After you insert an image into your document, select it and use the style named “Picture”. Images are followed by a caption with figures numbered sequentially – Figure 1, Figure 2, etc.

Captions are placed under the pictures. Ensure that your caption adequately describes what you want your reader to see in the picture, highlight any areas that they should focus on or relationships that you might want them to see.

  • The whole citation should follow the APA style, enclosed within parentheses (author surname, year) if not a natural part of the surrounding sentence; the year should be enclosed within parentheses if the names do form a natural part of the surrounding sentence.
  • Citations of works by two authors should have ‘and’ (not an ampersand) between the names. Citations of works by three or more authors should have the first author followed by et al in italics with no trailing stop.
  • In-text lists of references should be listed in chronological order (e.g. author1, 2002, author2, 2004, author3, 2008). Publications by the same author(s) in the same year should be identified with a, b, c (e.g. 2008a, 2008b) closed up to the year.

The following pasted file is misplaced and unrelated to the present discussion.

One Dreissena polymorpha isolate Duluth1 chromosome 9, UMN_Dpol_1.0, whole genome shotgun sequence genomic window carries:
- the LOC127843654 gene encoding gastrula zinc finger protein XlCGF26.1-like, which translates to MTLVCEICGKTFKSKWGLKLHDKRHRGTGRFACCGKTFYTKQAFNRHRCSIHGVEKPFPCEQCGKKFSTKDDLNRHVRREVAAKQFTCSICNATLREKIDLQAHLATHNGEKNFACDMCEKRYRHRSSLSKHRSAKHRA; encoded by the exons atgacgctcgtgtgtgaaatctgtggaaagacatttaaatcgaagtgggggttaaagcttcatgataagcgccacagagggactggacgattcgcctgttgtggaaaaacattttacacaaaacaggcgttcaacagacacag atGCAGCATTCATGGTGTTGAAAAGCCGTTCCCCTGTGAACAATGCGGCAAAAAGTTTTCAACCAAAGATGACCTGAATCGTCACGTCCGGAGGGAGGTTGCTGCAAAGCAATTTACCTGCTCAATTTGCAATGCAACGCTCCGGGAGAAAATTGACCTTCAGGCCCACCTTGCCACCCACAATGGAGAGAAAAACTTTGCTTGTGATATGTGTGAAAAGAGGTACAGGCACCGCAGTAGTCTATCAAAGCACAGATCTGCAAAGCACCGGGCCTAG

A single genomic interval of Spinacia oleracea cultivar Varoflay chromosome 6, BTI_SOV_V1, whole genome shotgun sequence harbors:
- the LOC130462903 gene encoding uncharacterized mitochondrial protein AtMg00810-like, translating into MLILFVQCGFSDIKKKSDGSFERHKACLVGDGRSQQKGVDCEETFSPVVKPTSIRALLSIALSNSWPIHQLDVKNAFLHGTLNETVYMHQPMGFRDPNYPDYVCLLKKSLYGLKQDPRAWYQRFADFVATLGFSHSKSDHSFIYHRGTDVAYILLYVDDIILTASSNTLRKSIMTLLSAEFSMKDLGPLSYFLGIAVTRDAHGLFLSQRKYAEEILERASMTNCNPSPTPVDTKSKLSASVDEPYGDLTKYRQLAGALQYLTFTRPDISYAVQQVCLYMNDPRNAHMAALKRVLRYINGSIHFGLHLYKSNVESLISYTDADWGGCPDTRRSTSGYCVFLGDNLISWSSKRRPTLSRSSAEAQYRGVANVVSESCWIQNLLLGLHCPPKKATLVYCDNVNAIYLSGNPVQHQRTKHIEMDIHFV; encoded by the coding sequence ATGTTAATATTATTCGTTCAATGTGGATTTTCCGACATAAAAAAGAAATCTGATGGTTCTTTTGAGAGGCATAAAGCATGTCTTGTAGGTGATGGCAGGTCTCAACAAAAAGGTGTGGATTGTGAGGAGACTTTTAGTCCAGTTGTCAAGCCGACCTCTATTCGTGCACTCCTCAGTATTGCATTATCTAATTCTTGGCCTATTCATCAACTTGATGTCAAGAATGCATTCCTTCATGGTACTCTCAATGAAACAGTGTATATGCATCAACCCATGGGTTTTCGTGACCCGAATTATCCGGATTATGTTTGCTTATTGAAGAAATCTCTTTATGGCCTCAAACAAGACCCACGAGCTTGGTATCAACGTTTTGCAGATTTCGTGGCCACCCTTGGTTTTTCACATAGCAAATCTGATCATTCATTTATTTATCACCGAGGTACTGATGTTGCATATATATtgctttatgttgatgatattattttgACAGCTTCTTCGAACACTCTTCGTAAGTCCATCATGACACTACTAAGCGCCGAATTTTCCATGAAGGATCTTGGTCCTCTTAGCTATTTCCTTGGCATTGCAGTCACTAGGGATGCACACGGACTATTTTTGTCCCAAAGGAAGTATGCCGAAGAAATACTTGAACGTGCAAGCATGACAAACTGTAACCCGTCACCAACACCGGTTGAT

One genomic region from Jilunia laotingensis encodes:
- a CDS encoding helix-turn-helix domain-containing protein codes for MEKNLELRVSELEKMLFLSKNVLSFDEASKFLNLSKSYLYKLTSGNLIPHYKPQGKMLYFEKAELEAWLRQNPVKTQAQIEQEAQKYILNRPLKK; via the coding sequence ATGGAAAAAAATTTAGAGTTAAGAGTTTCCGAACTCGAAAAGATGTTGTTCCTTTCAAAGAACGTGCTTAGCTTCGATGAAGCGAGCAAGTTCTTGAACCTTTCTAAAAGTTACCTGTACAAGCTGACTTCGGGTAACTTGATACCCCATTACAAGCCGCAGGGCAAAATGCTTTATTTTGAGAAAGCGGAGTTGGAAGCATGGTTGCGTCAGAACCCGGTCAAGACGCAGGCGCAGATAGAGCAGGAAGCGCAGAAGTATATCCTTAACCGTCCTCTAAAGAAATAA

• When a cited work has three or more authors in the text, the form (main author et al. year) is used (Don’t forget to italicize et al.).
  • A reference list should appear at the end of the paper under the heading "References". All the references should be arranged in alphabetical order with the DOI number. Please follow the examples below (cf. References).

Any acknowledgments that authors wish to make should be included in a separately headed section at the end of the manuscript but before the list of references. This may include the Funding Institutions and other resource persons who assisted the research.

[For an article in a journal] Senarathna, L. E., Medagoda, J. T., Jayarathna, L. W. and Wijesekara, M. J. (2015). Estimating stable carbon isotope values of microphytobenthos in Asia for application to food web studies. Polar Biol. DOI 10.1007/s00300-015-1800-2.